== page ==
Palo Alto institution bob and bob to close future uncertain

For 25 Chanukahs, mother and daughter Shirley and Ellen Bob’s store has been the place for downtown Palo Alto shoppers to pick up all things Jewish, from menorahs to mezuzahs.

And this will be the last.

Their bob and bob Fine Jewish Gifts, Cards and Books will be closing its doors Jan. 15. Store co-owner Ellen Bob hopes to reopen them in time to sell haggadahs, but she has no idea where those future doors might be.

Until now the store’s imminent closure was a loosely kept secret among the Bobs and their 14 part-time employees. Ellen Bob has gone public in the hope that someone can help her find a cheaper location in south Palo Alto near the future Taube-Koret Campus for Jewish Life, the Gideon Hausner Day School and Kehillah Jewish High School.

“This is an institution in the community that is not just appreciated but loved by many people. This news, I think, will be very distressing to a lot of people — including me,” said Shelley Hebert, CEO of the campus and a 17-year Palo Alto resident.

“It’s unthinkable to me that the South Peninsula Jewish community will not have a Judaica store.”

Unfortunately, thanks to the Internet, it may be inevitable. Bob said sales have been steadily declining since 2001; since February of this year she has realized that “business is unsustainable in our current plan.”

The store’s extensive collection of books made it a great place to browse, but books sell at a low profit margin and shoppers can utilize more online services than ever before.

“It would be a shame to lose that resource, because Ellen is kind of like a rabbi to the unaffiliated. It’s not just a tchotchke shop — she gives expert advice,” said Rabbi Ari Cartun, a 31-year Palo Alto resident and the spiritual leader of Congregation Etz Chayim.

The news hits especially close to home for Cartun, as two of his daughters are part-time workers at the store.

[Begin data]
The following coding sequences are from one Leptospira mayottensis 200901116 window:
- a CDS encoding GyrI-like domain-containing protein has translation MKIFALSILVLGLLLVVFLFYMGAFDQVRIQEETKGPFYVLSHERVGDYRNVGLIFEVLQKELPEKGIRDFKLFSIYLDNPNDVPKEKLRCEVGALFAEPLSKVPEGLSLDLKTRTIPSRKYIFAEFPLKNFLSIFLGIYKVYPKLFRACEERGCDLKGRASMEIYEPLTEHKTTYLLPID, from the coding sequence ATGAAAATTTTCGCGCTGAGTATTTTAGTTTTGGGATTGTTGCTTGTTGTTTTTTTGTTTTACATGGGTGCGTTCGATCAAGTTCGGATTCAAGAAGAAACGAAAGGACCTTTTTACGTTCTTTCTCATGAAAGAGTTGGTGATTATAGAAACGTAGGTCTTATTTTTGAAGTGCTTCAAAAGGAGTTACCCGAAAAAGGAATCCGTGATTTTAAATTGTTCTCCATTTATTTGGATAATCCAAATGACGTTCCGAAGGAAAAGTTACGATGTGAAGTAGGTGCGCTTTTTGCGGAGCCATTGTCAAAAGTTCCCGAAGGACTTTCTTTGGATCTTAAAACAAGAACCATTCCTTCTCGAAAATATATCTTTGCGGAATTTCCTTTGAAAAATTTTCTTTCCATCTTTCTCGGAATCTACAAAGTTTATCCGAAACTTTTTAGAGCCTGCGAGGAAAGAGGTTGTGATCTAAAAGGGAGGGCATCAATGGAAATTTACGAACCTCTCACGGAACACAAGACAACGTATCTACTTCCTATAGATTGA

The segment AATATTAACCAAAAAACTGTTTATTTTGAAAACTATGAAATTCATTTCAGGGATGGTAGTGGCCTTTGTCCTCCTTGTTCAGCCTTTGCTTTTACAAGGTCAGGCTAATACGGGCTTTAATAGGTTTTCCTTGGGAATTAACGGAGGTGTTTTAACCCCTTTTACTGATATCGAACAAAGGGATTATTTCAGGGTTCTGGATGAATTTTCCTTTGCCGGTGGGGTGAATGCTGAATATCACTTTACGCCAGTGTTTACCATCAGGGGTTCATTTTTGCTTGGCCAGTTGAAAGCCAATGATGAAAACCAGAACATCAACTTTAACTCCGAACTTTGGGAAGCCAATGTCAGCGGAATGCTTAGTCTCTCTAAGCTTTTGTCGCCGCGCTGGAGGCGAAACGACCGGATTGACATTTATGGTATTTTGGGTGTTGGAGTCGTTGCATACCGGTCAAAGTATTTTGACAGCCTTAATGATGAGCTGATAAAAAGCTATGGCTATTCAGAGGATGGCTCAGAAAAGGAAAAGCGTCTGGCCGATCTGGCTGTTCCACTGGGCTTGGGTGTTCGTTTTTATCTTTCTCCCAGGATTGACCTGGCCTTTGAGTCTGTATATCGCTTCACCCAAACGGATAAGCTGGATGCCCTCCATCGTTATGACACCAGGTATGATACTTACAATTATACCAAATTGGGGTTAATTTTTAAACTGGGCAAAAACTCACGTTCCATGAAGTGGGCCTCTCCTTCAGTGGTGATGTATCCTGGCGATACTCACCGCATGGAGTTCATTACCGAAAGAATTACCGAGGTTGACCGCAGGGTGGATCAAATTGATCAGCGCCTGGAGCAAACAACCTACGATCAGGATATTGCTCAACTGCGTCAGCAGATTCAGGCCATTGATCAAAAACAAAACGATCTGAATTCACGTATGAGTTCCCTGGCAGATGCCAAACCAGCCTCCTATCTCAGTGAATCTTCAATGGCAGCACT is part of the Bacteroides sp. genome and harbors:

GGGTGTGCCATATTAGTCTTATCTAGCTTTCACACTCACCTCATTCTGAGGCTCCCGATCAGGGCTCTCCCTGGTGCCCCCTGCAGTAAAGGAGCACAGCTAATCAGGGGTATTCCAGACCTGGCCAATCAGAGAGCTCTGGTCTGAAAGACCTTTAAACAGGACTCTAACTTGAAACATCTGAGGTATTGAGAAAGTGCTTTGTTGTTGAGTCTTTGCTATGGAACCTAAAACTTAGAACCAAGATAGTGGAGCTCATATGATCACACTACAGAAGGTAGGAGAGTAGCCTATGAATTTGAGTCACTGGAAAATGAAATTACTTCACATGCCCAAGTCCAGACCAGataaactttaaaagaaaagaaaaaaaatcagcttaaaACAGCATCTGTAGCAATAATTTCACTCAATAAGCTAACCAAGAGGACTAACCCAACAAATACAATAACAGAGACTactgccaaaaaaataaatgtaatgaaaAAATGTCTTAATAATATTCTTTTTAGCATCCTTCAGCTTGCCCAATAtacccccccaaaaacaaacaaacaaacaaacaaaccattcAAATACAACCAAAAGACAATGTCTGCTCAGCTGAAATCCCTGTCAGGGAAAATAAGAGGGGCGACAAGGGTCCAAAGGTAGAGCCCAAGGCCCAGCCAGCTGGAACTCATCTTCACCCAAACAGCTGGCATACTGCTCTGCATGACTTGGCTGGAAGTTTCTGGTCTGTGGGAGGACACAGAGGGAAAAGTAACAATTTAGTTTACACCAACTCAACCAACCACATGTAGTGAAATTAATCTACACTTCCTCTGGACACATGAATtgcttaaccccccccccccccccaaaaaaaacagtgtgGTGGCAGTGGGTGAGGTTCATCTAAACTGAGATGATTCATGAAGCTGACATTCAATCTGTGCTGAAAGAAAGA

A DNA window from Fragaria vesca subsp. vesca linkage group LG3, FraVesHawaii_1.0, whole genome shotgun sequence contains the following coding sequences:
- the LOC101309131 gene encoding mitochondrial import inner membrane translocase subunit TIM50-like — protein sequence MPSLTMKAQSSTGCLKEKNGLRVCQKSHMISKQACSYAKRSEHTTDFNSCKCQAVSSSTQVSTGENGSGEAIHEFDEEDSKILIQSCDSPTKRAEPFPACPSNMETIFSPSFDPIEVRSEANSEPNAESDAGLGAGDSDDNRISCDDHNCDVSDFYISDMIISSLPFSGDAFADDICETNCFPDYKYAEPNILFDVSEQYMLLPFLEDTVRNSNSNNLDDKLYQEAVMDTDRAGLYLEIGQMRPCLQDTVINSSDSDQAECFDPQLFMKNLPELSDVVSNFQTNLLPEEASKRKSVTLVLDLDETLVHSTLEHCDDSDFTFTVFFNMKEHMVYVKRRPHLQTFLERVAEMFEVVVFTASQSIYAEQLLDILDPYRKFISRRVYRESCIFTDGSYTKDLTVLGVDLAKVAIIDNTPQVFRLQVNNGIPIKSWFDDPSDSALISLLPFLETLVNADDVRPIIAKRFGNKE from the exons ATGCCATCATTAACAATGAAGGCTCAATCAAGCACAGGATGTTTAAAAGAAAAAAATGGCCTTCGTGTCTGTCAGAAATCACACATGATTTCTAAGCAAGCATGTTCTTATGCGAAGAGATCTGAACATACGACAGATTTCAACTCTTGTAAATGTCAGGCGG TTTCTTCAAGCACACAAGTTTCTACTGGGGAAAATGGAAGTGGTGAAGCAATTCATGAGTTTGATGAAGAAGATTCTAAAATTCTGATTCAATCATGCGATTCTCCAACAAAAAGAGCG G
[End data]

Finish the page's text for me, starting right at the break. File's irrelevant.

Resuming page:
“There is a demand for this, but you can get it online. People would rather shop while sitting on their tushes.”

Added professor Steven Zipperstein, director of Stanford’s Taube Center for Jewish Studies, “There is something very real lost to Jewish culture when spaces like bob and bob disappear, spaces outside the university where people can gather and talk about books and ideas face to face.”

While the South Peninsula’s Jewish population has expanded exponentially since bob and bob opened in 1982, Bob said she isn’t reaching her crucial clientele anymore. Most of her customers tend to skew older these days, and older Jews have already amassed whatever Judaica they need. Young people and families are purchasing their goods elsewhere (probably online), if they purchase them at all.

Bob and bob’s plight was not helped by the fact that its location at 151 Forest Ave. has become a near-impossible place to park, and is no longer in a neighborhood Jewish shoppers might stroll through inadvertently. Downtown’s sky-high rents — driven to the stratosphere by national chains — are a burden to any mom ‘n’ daughter shop.

Bob and Hebert have spoken about a 400-square-foot Judaica kiosk in the future JCC. Yet that JCC won’t exist for roughly two and a half years, and the kiosk’s size would only allow it to be a bob and bob satellite, not a full store.

If the doors do not reopen, Bob worries that a point-and-click lifestyle will squeeze the emotion out of Jewish life in the South Peninsula.

“The things that make it worth it for us to stay in business haven’t gone away,” she said.

“When a kid puts on a tallis for the first time, and stands up tall and grandma begins to cry — you can’t get that on the Internet.”

Joe Eskenazi

Joe Eskenazi is the managing editor at Mission Local. He is a former editor-at-large at San Francisco magazine, former columnist at SF Weekly and a former J. staff writer.